Centralization is looming
The European, or traditional smart card, way is to ensure security and privacy by having user-related data stored securely in an object owned by the user. This used to be a smart card, and is now increasingly becoming a handset.
The American, or networked, way is to store user-related data on a server, and make is readily available everywhere thanks to fast and ubiquitous networks.
These different approaches are the original reason why EMV cards developed in Europe, and are still in infancy in the US. It is also the reason why GSM was set up from day one with SIM-based security, and CDMA was relying on a network –centric method. Even in the Identity field, the European view is to build an ID smart card containing data and services for end users, whereas the US view as evidenced by WHTI is to have a central database of identities, and use the card (with long distance RFID) as a means of access for these data.
Now, with the recent NFC announcements, we are witnessing a new occurrence of these divergent views. Google announcement (cf. Focus) positions NFC payment as an extension of their advertising business, which is based on identifying each customer behavior, in all details, including geolocation, in order to deliver one-to-one targeted advertising. Also, Square has a totally centralized vision when it proposes to store cardholder details on a centralized database, and to make them available (including the photo of the user) to merchants at transaction time (cf. Payment section).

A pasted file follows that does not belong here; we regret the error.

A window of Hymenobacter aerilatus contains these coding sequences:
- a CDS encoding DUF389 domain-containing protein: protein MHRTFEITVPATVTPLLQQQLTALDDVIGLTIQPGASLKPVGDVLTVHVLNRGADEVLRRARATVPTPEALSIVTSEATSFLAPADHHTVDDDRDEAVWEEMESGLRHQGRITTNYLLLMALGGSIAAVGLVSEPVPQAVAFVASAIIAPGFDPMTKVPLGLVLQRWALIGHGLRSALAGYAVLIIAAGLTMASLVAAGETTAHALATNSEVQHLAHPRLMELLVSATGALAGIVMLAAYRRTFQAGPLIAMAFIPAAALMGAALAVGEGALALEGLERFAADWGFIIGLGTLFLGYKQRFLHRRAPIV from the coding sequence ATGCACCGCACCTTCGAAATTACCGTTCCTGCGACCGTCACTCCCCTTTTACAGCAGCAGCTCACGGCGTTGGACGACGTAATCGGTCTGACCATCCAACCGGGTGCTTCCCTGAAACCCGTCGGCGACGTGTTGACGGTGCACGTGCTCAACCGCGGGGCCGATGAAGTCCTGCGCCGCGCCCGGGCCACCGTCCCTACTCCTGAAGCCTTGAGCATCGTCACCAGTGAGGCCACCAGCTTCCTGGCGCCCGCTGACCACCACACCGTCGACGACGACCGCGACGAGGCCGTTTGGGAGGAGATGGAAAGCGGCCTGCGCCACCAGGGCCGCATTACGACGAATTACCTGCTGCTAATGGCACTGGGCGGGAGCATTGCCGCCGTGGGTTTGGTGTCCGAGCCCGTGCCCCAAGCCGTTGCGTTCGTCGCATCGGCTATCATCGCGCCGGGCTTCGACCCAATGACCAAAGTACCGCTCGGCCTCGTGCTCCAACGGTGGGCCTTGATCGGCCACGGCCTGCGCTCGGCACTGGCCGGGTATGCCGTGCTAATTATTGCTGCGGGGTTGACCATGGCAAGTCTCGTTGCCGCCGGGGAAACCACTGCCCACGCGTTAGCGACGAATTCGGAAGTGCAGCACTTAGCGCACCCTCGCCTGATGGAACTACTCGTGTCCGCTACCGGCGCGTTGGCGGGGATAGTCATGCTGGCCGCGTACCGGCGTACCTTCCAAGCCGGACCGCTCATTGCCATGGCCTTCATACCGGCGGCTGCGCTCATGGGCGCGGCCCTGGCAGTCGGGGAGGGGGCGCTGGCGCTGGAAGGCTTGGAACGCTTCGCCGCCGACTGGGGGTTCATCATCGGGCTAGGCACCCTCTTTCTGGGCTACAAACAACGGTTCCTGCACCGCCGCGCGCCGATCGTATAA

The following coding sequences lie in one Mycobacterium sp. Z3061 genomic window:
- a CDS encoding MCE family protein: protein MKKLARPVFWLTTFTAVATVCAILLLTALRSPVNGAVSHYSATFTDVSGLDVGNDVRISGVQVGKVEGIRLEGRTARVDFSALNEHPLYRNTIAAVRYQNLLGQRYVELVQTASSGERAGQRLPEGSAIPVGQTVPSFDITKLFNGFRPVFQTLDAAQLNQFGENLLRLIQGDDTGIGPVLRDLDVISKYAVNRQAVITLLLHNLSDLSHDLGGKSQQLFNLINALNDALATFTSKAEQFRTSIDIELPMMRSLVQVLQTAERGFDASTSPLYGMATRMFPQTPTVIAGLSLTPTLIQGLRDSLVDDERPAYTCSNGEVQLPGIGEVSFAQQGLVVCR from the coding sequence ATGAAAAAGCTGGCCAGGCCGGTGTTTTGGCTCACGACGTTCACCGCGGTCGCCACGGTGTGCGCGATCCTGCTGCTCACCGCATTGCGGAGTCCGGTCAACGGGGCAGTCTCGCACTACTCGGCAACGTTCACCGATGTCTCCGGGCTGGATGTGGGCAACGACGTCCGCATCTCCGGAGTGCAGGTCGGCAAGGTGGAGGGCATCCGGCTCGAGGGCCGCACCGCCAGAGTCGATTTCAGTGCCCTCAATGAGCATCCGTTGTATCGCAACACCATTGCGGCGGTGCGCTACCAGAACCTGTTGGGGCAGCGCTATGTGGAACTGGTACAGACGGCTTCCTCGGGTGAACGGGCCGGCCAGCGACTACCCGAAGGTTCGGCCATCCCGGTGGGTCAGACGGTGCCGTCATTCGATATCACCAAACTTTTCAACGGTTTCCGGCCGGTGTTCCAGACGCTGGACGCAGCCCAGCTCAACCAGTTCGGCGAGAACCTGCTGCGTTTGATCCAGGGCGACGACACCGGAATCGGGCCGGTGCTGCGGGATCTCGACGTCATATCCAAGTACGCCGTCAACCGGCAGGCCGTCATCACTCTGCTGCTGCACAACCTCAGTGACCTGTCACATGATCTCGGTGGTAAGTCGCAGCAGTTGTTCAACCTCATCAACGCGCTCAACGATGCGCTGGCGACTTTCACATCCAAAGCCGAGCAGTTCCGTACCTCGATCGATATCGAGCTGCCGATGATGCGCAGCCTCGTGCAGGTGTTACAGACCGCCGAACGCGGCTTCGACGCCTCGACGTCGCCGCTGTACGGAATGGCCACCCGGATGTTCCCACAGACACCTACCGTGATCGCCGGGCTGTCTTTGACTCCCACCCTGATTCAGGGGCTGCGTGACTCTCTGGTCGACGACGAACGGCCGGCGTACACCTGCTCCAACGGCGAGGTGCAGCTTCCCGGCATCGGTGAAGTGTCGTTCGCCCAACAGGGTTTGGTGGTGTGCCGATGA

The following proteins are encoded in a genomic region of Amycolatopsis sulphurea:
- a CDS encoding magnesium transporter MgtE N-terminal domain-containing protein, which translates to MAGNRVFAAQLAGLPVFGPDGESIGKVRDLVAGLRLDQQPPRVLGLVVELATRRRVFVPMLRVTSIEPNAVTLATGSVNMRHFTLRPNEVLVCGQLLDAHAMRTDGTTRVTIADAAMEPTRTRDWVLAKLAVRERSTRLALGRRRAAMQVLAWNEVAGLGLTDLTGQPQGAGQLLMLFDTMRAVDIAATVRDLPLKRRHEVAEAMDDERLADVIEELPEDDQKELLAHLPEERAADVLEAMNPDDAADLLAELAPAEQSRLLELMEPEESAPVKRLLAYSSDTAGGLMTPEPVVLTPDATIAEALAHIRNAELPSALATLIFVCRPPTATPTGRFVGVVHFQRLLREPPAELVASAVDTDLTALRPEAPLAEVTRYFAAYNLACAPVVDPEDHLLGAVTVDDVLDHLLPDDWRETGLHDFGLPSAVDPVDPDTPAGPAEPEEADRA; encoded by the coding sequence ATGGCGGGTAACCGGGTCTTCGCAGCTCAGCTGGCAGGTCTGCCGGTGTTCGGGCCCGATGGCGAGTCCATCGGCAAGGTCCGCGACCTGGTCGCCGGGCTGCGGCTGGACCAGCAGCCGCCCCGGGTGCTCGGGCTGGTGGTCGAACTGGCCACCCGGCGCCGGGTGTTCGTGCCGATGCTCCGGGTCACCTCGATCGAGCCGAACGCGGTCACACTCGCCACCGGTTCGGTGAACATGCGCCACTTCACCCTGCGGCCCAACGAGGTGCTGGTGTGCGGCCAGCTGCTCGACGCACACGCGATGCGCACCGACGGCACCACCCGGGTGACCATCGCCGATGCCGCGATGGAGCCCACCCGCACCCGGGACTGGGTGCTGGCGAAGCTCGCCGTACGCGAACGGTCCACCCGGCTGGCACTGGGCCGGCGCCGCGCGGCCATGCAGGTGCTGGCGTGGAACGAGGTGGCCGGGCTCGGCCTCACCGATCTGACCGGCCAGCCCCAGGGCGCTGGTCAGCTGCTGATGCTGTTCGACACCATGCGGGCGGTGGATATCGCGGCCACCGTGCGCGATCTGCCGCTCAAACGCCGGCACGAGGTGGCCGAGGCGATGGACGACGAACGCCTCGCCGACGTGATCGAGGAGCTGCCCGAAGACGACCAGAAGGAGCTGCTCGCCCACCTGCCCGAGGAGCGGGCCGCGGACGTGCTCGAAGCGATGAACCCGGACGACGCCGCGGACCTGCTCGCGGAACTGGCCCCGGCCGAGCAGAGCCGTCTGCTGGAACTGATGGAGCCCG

The totally centralized vision that consists in storing all data on servers has proved its weaknesses through a recent series of attacks, for instance on Sony Online Entertainment endangering over 24 million accounts. By putting more data on mega servers, application developers are threatening both security and privacy. Moreover, they are going the opposite direction from all the web 2.0 developments, which give power to the users.
We have to come back with a more distributed philosophy that will be safer, ad provide better privacy guarantees.